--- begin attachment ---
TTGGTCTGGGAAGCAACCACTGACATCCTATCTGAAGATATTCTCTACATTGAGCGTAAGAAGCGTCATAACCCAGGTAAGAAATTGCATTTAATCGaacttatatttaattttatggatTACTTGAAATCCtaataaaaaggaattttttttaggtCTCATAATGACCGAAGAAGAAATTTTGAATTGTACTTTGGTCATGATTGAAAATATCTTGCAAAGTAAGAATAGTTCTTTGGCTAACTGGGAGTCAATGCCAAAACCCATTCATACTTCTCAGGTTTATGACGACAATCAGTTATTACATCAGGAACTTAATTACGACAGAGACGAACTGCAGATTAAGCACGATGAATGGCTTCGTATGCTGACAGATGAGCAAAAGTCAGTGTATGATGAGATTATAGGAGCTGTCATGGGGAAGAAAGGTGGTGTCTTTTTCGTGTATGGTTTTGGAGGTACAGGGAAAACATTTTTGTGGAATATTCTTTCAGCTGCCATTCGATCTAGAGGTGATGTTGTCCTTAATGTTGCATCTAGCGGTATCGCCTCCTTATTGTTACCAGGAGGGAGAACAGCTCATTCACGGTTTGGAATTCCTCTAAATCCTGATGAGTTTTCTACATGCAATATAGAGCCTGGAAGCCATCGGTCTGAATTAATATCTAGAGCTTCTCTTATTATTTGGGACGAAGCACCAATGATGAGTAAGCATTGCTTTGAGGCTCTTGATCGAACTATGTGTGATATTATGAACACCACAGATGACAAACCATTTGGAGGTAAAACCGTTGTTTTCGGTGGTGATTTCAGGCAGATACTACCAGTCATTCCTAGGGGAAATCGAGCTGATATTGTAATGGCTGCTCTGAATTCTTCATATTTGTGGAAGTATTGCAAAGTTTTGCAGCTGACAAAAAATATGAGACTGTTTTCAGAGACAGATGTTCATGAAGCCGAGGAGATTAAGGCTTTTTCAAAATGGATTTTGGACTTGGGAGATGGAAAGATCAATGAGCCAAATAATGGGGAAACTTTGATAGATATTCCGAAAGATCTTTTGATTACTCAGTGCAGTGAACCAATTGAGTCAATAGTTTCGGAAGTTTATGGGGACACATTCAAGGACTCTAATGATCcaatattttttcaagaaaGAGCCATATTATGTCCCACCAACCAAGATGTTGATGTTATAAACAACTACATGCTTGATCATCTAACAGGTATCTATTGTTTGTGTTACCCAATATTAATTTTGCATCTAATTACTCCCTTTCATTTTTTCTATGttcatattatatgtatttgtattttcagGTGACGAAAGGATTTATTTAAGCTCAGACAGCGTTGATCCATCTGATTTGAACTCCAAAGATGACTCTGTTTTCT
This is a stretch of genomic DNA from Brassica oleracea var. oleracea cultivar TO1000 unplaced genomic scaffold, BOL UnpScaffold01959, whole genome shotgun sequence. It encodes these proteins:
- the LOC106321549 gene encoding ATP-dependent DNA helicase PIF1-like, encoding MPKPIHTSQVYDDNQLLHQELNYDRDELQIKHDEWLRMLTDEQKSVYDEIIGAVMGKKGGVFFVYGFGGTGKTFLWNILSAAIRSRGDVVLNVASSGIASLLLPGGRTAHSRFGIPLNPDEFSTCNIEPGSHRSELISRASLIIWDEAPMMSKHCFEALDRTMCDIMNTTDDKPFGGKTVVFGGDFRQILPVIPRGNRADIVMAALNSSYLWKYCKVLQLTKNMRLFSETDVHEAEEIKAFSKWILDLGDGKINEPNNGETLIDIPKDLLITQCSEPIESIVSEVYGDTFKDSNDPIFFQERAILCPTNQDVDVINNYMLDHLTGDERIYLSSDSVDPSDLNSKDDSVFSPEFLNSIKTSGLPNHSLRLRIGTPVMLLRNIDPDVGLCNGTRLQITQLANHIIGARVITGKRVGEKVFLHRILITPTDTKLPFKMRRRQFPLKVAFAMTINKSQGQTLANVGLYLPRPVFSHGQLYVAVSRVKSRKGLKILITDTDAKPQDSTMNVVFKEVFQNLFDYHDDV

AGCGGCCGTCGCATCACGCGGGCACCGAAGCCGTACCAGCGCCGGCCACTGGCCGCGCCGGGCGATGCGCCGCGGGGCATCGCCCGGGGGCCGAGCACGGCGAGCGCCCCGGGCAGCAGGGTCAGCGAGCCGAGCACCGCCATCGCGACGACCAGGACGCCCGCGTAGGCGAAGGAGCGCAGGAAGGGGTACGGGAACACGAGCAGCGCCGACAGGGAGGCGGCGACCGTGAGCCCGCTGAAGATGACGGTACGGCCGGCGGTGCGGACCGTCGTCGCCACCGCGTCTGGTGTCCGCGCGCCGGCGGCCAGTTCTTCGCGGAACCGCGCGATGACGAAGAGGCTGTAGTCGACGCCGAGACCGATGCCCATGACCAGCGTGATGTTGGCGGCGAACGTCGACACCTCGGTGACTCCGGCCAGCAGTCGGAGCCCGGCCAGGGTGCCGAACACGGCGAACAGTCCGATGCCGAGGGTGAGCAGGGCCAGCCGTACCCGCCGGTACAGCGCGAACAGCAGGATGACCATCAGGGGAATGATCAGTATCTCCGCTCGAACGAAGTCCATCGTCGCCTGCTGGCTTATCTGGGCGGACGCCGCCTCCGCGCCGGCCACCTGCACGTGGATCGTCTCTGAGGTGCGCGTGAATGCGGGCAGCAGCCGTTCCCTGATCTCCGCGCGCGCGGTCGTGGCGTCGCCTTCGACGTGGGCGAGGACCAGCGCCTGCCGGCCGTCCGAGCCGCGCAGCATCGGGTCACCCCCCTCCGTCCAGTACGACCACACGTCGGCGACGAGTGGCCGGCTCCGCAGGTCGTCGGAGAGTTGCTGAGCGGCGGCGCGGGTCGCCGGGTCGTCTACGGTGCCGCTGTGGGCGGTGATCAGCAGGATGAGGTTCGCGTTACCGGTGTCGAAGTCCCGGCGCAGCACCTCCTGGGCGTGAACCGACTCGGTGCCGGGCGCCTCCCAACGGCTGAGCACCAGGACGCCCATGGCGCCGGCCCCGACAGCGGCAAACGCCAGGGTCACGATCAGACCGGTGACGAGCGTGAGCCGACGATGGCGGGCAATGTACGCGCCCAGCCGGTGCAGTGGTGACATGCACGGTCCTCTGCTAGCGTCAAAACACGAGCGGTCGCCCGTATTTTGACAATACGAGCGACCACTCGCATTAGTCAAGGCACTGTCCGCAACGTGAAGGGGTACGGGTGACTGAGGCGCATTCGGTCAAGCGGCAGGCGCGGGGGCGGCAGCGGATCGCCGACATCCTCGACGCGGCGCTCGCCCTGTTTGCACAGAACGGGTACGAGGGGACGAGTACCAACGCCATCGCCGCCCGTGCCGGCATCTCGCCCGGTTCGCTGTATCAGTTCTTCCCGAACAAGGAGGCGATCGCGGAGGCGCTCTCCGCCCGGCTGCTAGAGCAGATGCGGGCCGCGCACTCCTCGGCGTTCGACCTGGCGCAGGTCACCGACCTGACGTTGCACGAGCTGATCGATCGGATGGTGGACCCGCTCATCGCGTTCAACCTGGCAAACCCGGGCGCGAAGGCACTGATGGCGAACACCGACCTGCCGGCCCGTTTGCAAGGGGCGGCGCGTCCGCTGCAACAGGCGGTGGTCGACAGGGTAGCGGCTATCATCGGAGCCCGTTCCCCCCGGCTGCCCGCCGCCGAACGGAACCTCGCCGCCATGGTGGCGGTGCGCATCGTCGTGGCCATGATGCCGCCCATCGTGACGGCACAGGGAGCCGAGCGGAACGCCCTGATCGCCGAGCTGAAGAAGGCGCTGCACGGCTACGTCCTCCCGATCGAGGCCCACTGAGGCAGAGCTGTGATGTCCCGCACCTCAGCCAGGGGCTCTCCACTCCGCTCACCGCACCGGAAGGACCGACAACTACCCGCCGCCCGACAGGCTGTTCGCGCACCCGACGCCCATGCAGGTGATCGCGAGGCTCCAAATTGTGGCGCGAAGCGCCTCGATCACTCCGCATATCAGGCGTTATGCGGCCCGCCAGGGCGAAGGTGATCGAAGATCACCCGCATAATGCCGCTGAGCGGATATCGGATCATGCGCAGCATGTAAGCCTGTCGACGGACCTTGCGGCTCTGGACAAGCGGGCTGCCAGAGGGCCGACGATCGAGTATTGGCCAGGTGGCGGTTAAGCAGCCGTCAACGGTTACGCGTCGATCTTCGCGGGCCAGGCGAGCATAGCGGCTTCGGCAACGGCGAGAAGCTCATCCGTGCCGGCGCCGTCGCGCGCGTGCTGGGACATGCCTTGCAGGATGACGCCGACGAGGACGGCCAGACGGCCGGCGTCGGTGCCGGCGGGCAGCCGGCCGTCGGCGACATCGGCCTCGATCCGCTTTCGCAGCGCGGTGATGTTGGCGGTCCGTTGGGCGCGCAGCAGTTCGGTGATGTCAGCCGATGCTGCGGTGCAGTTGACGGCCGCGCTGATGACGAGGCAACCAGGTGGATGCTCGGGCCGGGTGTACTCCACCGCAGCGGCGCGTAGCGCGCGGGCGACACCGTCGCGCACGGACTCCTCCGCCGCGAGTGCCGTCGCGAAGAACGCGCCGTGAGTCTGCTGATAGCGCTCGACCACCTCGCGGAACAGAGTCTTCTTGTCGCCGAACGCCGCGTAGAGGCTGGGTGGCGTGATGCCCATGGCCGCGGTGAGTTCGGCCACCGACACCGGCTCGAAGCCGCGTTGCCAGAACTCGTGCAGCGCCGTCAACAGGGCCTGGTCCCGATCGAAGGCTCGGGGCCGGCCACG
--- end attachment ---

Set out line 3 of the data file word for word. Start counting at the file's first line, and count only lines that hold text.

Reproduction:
- the LOC106321549 gene encoding ATP-dependent DNA helicase PIF1-like, encoding MPKPIHTSQVYDDNQLLHQELNYDRDELQIKHDEWLRMLTDEQKSVYDEIIGAVMGKKGGVFFVYGFGGTGKTFLWNILSAAIRSRGDVVLNVASSGIASLLLPGGRTAHSRFGIPLNPDEFSTCNIEPGSHRSELISRASLIIWDEAPMMSKHCFEALDRTMCDIMNTTDDKPFGGKTVVFGGDFRQILPVIPRGNRADIVMAALNSSYLWKYCKVLQLTKNMRLFSETDVHEAEEIKAFSKWILDLGDGKINEPNNGETLIDIPKDLLITQCSEPIESIVSEVYGDTFKDSNDPIFFQERAILCPTNQDVDVINNYMLDHLTGDERIYLSSDSVDPSDLNSKDDSVFSPEFLNSIKTSGLPNHSLRLRIGTPVMLLRNIDPDVGLCNGTRLQITQLANHIIGARVITGKRVGEKVFLHRILITPTDTKLPFKMRRRQFPLKVAFAMTINKSQGQTLANVGLYLPRPVFSHGQLYVAVSRVKSRKGLKILITDTDAKPQDSTMNVVFKEVFQNLFDYHDDV